left to right; Mattar - Abushawareb
(Geneva – August 16, 2018) – The UN Working Group on Arbitrary Detention (WGAD) has published Opinion 3/2018, declaring the detention of two Jordanian IT professionals, living and working in Abu Dubai, arbitrary. Bahaa Mattar and Maher Abu Shawareb were arrested in October 2015, and sentenced to 10 years in prison in December 2017, on the sole basis of confessions extracted under torture.
On April 25, 2018, the WGAD experts ruled on their case, calling for their immediate release and the recognition of their enforceable right to reparation because their detention violated fair trial guarantees. In their decision, the UN experts reminded the UAE authorities, that this Opinion was “only one of several Opinions in which the Working Group has found the government of the [UAE] in violation of its international human rights obligations”, recalling that “under certain circumstances, widespread or systematic imprisonment or other severe deprivation of liberty in violation of the rules of international law may constitute crimes against humanity”.
Arrest, secret detention and torture
Both Mattar and Abu Shawareb were arrested by armed members of the state security forces. They were not shown an arrest warrant, nor given any reason for their arrest. They were then forcibly transferred to an unknown location, where they were held in secret detention for three months.
While secretly detained, Mattar and Abu Shawareb were both subjected to torture and forced to sign coerced confessions. Mattar reported that he was forcibly stripped of his clothes and beaten all over his body, forced into stress positions for hours and threatened with harm to his family. Abu Shawareb was beaten to the point that he fell unconscious, threatened with rape and prevented from taking his medications. As a result of the severe injuries he sustained, he had to be repeatedly transferred to the hospital for urgent care and underwent three surgeries.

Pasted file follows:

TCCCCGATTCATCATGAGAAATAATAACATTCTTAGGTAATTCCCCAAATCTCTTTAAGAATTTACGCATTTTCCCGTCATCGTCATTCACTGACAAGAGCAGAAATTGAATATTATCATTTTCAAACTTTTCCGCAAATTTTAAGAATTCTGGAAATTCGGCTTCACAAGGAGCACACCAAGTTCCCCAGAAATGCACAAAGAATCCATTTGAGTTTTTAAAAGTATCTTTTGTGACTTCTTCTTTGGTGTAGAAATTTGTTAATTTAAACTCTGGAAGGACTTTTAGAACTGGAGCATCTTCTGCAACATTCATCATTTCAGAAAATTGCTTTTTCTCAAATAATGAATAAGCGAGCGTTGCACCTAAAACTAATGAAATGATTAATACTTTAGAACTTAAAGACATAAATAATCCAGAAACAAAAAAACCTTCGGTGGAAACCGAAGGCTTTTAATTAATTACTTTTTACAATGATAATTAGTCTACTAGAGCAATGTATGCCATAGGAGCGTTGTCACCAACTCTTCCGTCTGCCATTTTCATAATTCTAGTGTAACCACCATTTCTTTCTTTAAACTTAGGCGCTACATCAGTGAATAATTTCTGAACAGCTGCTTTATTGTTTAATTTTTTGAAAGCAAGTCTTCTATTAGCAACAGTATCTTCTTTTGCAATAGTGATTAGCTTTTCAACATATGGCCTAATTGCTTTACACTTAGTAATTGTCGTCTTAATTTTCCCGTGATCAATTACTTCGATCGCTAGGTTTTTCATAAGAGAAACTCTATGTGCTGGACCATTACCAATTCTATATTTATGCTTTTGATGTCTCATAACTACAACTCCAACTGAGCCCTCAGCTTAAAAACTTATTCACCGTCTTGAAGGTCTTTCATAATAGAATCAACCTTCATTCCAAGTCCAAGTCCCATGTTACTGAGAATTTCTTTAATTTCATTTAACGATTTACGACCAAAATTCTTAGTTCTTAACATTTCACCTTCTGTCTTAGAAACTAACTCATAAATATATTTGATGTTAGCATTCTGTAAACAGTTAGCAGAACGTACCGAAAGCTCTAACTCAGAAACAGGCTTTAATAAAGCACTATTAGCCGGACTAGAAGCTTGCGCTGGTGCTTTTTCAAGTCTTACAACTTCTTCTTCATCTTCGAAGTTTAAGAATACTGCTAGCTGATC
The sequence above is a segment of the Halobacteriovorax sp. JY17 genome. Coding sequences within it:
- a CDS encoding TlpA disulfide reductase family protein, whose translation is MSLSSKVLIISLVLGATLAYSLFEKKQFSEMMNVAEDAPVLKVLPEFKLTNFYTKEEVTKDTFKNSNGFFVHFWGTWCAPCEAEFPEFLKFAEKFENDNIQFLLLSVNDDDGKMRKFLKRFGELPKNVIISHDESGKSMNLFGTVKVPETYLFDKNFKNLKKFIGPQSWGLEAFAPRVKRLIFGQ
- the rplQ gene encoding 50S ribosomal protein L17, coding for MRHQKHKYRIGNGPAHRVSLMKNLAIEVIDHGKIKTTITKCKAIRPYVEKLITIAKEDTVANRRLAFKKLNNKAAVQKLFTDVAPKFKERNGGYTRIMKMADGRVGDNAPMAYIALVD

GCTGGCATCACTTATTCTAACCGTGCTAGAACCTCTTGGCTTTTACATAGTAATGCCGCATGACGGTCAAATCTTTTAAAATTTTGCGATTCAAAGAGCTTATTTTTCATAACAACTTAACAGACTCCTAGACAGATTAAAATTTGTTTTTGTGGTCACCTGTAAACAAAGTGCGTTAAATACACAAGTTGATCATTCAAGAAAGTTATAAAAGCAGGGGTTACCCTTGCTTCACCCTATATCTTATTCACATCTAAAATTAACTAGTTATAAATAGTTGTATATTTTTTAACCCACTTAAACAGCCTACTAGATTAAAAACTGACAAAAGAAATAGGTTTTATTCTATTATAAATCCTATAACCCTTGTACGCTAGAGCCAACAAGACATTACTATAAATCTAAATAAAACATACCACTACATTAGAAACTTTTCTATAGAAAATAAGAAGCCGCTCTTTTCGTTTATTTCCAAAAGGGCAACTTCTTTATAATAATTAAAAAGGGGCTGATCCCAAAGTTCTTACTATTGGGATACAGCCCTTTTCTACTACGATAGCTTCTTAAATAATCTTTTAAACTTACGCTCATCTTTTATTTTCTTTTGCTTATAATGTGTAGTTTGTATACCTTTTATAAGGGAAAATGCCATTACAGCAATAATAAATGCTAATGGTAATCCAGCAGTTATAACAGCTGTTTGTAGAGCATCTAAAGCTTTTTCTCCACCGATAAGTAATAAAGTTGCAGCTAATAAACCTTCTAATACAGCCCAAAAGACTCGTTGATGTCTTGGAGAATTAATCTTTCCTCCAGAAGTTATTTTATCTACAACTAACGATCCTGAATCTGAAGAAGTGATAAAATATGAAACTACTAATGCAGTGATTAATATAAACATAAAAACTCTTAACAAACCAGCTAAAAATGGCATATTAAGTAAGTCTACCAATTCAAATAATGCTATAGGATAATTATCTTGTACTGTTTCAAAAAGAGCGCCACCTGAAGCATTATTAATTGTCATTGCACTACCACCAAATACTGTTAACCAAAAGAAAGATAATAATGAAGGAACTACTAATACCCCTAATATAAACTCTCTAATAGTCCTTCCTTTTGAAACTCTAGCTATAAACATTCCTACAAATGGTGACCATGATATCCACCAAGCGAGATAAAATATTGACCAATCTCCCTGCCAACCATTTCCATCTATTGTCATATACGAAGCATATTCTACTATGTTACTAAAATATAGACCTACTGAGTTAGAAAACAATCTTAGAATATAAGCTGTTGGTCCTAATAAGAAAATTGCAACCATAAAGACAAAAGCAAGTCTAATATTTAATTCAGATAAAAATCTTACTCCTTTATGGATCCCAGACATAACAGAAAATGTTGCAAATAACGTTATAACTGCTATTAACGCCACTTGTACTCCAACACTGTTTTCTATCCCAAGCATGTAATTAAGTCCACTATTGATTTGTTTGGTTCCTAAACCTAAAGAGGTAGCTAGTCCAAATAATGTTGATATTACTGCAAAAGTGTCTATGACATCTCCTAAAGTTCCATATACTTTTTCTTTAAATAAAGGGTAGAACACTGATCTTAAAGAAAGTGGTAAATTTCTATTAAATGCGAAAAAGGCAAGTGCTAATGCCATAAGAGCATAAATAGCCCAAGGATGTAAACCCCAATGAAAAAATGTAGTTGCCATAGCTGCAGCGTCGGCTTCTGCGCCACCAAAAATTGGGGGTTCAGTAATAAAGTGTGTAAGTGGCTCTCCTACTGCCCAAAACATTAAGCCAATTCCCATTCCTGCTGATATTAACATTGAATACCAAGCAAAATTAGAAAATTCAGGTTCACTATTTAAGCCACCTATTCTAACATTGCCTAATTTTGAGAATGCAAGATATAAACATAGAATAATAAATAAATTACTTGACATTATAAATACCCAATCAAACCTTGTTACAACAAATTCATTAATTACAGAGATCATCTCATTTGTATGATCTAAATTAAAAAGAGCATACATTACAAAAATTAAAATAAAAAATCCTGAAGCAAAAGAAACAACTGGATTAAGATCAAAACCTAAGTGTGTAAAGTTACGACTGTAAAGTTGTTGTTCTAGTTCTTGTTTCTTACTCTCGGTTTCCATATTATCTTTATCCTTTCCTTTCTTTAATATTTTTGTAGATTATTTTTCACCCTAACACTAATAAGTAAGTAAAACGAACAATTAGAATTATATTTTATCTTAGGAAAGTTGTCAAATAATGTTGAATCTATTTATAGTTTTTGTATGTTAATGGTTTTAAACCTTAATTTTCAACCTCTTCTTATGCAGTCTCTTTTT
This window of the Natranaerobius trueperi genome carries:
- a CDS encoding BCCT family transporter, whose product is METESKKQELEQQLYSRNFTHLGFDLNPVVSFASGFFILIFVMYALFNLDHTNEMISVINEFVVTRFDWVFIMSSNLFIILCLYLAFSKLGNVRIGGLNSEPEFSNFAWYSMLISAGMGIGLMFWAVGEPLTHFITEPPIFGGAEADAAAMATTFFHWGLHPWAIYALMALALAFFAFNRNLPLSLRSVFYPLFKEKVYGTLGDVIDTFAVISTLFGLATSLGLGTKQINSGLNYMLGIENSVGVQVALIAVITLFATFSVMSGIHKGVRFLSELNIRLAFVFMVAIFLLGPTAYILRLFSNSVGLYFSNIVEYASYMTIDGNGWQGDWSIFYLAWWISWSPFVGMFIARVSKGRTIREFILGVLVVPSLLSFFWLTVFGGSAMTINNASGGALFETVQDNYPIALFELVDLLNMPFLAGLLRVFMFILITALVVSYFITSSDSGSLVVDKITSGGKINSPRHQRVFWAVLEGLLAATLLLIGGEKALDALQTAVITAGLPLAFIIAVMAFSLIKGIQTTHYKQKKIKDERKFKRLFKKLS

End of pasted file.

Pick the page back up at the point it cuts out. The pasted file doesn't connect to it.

Reprisals against the detainees’ families for inquiring about their fate and whereabouts
Mattar’s and Abu Shawareb’s families were subjected to acts of intimidation and harassment in retaliation against their repeated attempts to obtain information about the fate and whereabouts of their relatives.
In November 2015, the authorities expelled Mattar’s family from the UAE, ordering them to leave the territory on short notice. In September 2016, when Mattar’s uncle visited him, he was threatened and ordered never to come back.
Similarly, in retaliation against inquiries made about Abu Shawareb’s fate and whereabouts, his brother was arrested by the state security forces, interrogated for several hours, threatened and forced to sign a statement that he was not allowed to read beforehand.
Trial before the Federal Court of Appeal
The two men were only brought before the Public Prosecutor for the first time and charged in mid-May 2017 – more than a year and a half after their arrest.
Mattar’s and Abu Shawareb’s trial before the UAE Federal Court of Appeal began shortly thereafter. Although both victims rejected the confessions they had made under torture before the judge, they were nevertheless admitted into evidence and no investigation was ordered into their allegations.
Both defendants were only allowed to mandate a lawyer in July 2017, after their trials had already began. What is more, they were tried in closed hearings, and the defence team was not permitted to cross-examine the evidence used to incriminate the defendants or present any exculpatory evidence.
On December 26, 2017, Mattar and Abu Shawareb were sentenced to 10 years in prison and a fine of one million Dirhams (300,000 USD), on the basis of terrorism-related charges. The Emirati authorities failed to inform their families of the exact nature of the charges against them, despite repeated requests made on their behalf by the Jordanian embassy in the UAE.
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